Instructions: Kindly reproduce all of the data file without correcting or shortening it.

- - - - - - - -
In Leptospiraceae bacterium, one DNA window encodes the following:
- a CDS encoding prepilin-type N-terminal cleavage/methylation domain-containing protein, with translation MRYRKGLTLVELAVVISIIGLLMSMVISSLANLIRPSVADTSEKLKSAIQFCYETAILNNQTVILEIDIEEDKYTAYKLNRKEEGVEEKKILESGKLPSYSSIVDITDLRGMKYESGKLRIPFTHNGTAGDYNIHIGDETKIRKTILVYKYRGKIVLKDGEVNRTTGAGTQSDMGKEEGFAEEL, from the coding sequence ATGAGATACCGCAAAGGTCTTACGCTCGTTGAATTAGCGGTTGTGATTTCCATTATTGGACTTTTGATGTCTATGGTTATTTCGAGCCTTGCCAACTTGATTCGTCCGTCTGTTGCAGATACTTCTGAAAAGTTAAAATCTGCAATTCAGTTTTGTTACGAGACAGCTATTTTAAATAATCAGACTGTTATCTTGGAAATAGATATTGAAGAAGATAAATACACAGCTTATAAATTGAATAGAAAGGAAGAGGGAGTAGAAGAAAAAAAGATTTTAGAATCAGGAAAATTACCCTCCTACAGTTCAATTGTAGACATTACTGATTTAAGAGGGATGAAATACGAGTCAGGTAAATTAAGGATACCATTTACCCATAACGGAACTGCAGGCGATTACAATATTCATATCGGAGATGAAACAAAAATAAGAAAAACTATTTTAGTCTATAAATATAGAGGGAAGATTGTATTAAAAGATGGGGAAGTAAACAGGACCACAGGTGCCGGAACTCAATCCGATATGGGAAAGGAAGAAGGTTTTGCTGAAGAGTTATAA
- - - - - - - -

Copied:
In Leptospiraceae bacterium, one DNA window encodes the following:
- a CDS encoding prepilin-type N-terminal cleavage/methylation domain-containing protein, with translation MRYRKGLTLVELAVVISIIGLLMSMVISSLANLIRPSVADTSEKLKSAIQFCYETAILNNQTVILEIDIEEDKYTAYKLNRKEEGVEEKKILESGKLPSYSSIVDITDLRGMKYESGKLRIPFTHNGTAGDYNIHIGDETKIRKTILVYKYRGKIVLKDGEVNRTTGAGTQSDMGKEEGFAEEL, from the coding sequence ATGAGATACCGCAAAGGTCTTACGCTCGTTGAATTAGCGGTTGTGATTTCCATTATTGGACTTTTGATGTCTATGGTTATTTCGAGCCTTGCCAACTTGATTCGTCCGTCTGTTGCAGATACTTCTGAAAAGTTAAAATCTGCAATTCAGTTTTGTTACGAGACAGCTATTTTAAATAATCAGACTGTTATCTTGGAAATAGATATTGAAGAAGATAAATACACAGCTTATAAATTGAATAGAAAGGAAGAGGGAGTAGAAGAAAAAAAGATTTTAGAATCAGGAAAATTACCCTCCTACAGTTCAATTGTAGACATTACTGATTTAAGAGGGATGAAATACGAGTCAGGTAAATTAAGGATACCATTTACCCATAACGGAACTGCAGGCGATTACAATATTCATATCGGAGATGAAACAAAAATAAGAAAAACTATTTTAGTCTATAAATATAGAGGGAAGATTGTATTAAAAGATGGGGAAGTAAACAGGACCACAGGTGCCGGAACTCAATCCGATATGGGAAAGGAAGAAGGTTTTGCTGAAGAGTTATAA